Defining Success: Lesley Jane Seymour


A media entrepreneur and one of the industry’s most respected award-winning editorial leaders, Lesley Jane Seymour is the former Editor-in-Chief of MoreMarie ClaireRedbook and YM magazines. At More she created history by having the First Lady of the United States, Michelle Obama, guest edit an entire issue—leading to 8.5 billion media impressions worldwide. Seymour is now creating a digital club called Kindred Community for women who want to live a more authentic life.  

How do you define success?

Early career success is bestowed by others: by your boss giving you a promotion or asking you to do a special project or placing you on a task force. As you get older, success becomes a measure of how well you use the power and influence you have achieved to help others and give back. Sure I’ve worked hard for every success I’ve had, but nothing feels as good as when someone (and often it’s a stranger) tells me something I’ve written or said has helped them change a point of view, find a new passion, make a new connection or succeed. The ability to change lives and change the world is very rewarding.

How do you measure your own success?

I measure my own success by being hyper aware of my interactions with others.  Am I really listening? Is there a point of view I could adopt that I have not heard of? How does the other person see this issue? What kinds of big ideas can I instigate to alter the problems of the world? Words are a powerful weapon when wielded wisely.

How does success feel?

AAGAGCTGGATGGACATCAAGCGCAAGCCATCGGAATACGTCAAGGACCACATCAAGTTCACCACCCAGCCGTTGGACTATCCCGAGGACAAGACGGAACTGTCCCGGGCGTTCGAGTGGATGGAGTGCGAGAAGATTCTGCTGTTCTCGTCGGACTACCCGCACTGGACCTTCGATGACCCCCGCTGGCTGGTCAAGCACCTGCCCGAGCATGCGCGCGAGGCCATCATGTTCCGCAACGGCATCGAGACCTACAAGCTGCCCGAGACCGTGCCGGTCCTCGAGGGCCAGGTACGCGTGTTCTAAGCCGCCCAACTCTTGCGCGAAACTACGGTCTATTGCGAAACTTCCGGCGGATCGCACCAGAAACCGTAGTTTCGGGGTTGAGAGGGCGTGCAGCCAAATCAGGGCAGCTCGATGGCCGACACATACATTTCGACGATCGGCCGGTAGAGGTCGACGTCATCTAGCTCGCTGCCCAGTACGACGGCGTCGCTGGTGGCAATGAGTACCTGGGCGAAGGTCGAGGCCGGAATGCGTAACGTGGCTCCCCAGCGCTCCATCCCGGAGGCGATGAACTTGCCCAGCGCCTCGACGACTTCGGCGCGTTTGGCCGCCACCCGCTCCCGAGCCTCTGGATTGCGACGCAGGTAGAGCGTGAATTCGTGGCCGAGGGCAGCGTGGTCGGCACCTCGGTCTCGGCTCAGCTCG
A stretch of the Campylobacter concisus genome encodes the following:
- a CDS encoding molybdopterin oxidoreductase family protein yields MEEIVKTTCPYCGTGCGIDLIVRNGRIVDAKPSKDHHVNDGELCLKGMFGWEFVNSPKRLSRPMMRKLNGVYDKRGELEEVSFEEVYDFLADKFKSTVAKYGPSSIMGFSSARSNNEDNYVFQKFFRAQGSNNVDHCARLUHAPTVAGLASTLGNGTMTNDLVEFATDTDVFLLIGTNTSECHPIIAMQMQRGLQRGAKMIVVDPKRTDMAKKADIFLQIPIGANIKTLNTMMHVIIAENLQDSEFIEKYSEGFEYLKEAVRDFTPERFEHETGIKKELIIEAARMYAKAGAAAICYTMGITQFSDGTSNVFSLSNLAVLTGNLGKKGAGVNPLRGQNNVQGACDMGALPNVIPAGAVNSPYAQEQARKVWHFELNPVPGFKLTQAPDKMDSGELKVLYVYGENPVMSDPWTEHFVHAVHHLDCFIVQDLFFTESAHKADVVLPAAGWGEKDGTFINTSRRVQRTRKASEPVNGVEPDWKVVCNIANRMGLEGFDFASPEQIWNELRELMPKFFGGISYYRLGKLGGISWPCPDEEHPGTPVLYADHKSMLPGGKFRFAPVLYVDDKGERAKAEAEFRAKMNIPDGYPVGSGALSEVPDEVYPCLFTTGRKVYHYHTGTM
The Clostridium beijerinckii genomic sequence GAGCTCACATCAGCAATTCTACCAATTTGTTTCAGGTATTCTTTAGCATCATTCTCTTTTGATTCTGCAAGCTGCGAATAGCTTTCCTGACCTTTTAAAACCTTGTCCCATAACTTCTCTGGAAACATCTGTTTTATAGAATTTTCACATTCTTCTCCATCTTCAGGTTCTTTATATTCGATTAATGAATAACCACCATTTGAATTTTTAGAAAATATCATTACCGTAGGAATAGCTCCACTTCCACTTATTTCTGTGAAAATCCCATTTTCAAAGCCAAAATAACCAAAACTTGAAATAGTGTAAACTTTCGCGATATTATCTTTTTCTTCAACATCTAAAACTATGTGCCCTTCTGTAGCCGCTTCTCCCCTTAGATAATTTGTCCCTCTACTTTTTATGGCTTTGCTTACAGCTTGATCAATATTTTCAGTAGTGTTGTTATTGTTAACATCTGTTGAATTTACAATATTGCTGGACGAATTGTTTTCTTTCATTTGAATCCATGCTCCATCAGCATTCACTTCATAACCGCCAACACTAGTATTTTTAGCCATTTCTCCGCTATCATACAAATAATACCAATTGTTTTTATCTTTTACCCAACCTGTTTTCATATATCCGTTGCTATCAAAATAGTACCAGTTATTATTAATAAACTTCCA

Success feels great—considering that all I ever thought I would do was become a writer. I never thought I would do half of what I did—running 4 national magazines, traveling the world, working with the White House, participating in discussions and solutions for issues that plague the world.  Maybe I just dreamed small.  But now I’m dreaming of being an entrepreneur—and loving the ability it gives me to use my intelligence, connections, innovative ideas. It’s scary, too.

When was the last time you felt successful? What happened?

I feel successful every day—mainly because I’ve raised two fabulous kids (both in their 20s)—and that is the most difficult job of all. Raising them in this kooky, crazy world is terrifying: you fear everything.  And when they are all baked—as mine are—and they have turned out to be great people with deep souls and empathy and compassion, then that is success. Whatever I do for a job is gravy.

How do you celebrate your success?

I’m in a new phase of celebrating my success which is having the nerve to no longer work a corporate job for a regular paycheck.  I really want to see what this whole other independent entrepreneurial world is like. I am already startled by how quick and easy it is to get things done (when you don’t have to plot and plan to get around all the corporate stumbling blocks) and how wonderful it is to pick and choose partners you like—instead of working around nay-sayers.  I am also shocked by how generous everyone in the entrepreneurial world is. It seems like every woman I meet asks the same question: “How can I help you?”  I never heard that in corporate life.  And yes, that question comes primarily from women—though I still haven’t figured out why.

What advice would you offer to someone who wants to be successful?

The number one thing to being successful is resilience. I’ve stumbled a lot (been fired once; had my project close once) and gotten back up, dusted myself off, and moved ahead.  You have to be tough to be successful—and hanging in there is part of it. I once wrote an editor’s note about how hanging in there is underrated. Sometimes it’s just a matter of waiting for a change at the top or a bad boss to implode or for a takeover so new thinking is appreciated in these big businesses.  If you’ve got a job you like and they pay and treat you well, you can also look for satisfaction of your other needs outside of work—by getting further education or doing give-back work. I’m at Columbia working on my masters in Sustainability Management. Sometimes we put too much pressure on work to be everything to us. It can’t, nor should it be.


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